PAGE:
Time has come to audit government's performance, says CJI TS ThakurJammu: Chief Justice of India T S Thakur was on Saturday critical of the government for the delay in enforcement of laws and appointment of high court judges saying time has come to audit its
Jammu: Chief Justice of India T S Thakur was on Saturday critical of the government for the delay in enforcement of laws and appointment of high court judges saying time has come to audit its performance by some process.
He said at a time when people are languishing in jails and others are crying for justice, the government can't be "sitting over the proposal (on judges' appointment) for more than two months".
Inaugurating a two-day legal seminar here, Justice Thakur said, "... It is actually the protection of the rights of the people for whom the laws were made that you act. It is not for any personal glorification that the court act, it is for the enforcement of these laws. I don't know but I think time has come when you do audit of the performance of the government, when we need to do audit of the government by some processes," he said.
On the appointment of judges, he said, the 50 per cent of selected candidates (for judges) which have been cleared (through various stages) are languishing with the government for the past two months.
"Now in a system where judiciary is working at half strength people are languishing in jails, people are crying for justice, the Chief Justice of the high courts and the senior most judges of the high court have considered a person suitable, it has gone through the chief minister and the Governor, it has reached the law ministry, it has gone through scrutiny of IB, it has come to the Supreme Court collegium and the Chief Justice and other senior judges have seen it and have removed unwanted and undeserving and sent the only most deserving of the candidates.
"Why the government should be sitting on the proposal I cannot understand," he said.
According to Justice Thakur, high courts across the country were running at half the strength which has resulted in delayed justice to the people, but still the government has not cleared the appointments of judges.
"Today there are 450 vacancies in the high courts across the country. 450 is a large number which is almost 50 per cent of working strength of the high courts... You also know there is a delay in filling those vacancies, which was been halted due to the bringing of National Judicial commission," he said.
Justice Thakur said the Constitution amendment was struck.
down and within three weeks, he received a letter from the Union Law Minister saying that since the act has been struck down and as there was large number of vacancies to be filled up, "you continue the process of appointment", he said.
"I must give the credit to the collegiums that we realised that it was a major problem. We cleared 150 appointments and I can tell you that today not a single proposal is pending with us. We have cleared all the proposals. It is a different issue that the percentage of the casualty was higher because we have raised the bar higher. Almost 50 percent of the proposals we have turned down because we did not find them up to the mark", he said.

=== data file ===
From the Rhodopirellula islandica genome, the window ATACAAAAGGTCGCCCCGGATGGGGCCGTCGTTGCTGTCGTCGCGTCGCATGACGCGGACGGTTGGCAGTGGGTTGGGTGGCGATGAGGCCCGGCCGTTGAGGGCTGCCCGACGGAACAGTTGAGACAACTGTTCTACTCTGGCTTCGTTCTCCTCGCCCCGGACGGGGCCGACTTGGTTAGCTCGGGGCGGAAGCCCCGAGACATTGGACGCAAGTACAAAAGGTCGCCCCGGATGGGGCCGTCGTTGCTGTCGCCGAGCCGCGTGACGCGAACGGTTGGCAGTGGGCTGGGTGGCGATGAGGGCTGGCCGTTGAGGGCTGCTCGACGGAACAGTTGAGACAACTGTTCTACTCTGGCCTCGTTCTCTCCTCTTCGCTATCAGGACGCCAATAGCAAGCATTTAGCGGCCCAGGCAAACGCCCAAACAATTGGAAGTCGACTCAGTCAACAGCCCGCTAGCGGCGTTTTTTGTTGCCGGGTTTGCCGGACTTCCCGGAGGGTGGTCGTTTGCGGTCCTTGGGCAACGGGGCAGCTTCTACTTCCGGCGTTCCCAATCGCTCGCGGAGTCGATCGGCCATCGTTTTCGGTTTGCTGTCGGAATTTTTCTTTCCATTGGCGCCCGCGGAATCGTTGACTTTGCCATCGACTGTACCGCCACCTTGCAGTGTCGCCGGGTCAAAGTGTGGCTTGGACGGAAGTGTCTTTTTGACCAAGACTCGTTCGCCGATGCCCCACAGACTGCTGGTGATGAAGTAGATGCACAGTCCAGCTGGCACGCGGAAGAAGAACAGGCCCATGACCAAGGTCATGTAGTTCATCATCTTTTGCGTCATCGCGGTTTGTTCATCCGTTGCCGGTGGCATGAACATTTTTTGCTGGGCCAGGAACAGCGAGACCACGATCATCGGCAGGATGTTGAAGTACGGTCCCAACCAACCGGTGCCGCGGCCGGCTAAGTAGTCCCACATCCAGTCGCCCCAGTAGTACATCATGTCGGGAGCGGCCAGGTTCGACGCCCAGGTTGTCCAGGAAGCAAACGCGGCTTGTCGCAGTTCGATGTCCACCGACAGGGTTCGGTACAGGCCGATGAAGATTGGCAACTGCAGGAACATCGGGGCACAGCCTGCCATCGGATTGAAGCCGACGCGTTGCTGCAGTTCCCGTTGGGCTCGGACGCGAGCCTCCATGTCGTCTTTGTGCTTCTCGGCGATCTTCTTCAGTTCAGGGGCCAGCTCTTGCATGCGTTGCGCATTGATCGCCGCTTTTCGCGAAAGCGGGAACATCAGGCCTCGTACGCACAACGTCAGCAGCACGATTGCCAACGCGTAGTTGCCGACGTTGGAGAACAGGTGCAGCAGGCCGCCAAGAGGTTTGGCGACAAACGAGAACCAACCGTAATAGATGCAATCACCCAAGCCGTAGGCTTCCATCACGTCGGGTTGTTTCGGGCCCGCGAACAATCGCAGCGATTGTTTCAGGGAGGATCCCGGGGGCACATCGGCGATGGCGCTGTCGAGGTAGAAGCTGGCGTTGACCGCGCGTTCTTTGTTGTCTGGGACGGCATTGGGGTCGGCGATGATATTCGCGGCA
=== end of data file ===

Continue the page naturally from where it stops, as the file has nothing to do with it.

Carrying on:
Stressing the need for a mechanism, he said, "The people are informed. I have a feeling that a social audit of the performance of the government be done whether it is the government of Jammu and Kashmir when it comes to the establishment of a board which took 10 years to establishor the government of India where it takes time to clear the proposal. I think there needs to be awareness but when the intelligentsia or the society respond there is no need for us to enforce."
On Prime Minister Narendra Modi's announcement that one obsolete law will be repealed every day, the CJI said the challenge was to enforce existing laws for the welfare of the people.
"The Prime Minister is committed as he says we are repealing a law every single day and by this standard we will have 1700 laws repealed by the time he finished his tenure.
"I believe that he has already repealed around 300 laws and 1400 more can be repealed. These are dead laws, those which are obsolete and which are irrelevant. There are some old colonial laws which has no relevance today. You can repeal them by one enactment, it is no problem," he said.
"But the challenge is not about repealing those laws but the challenge is the enforcement of those laws which exists today and for a law as recent as 1996 it has taken the government 10 years to constitute a board how much more time will it take to make sure that the rights and the benefits of these schemes reach the people who need them," he asked.
On the issue of drug abuse, Justice Thakur said it has taken alarming proportions in various parts of the country.
He said that Maoism has become a major problem for the country.
"... So and so we discussed the issues related to tribal rights we have the entire northeast which is tribal in its outlook and in the societal perspective so the tribal of Jharkhand, Chhattisgarh, Madhya Pradesh, Andhra Pradesh, where we have major issues, where we see the problem of Maoism and all, there is a revolt against the denial of the basic rights to these people, which is a major issue not for those areas but for the entire country", he said.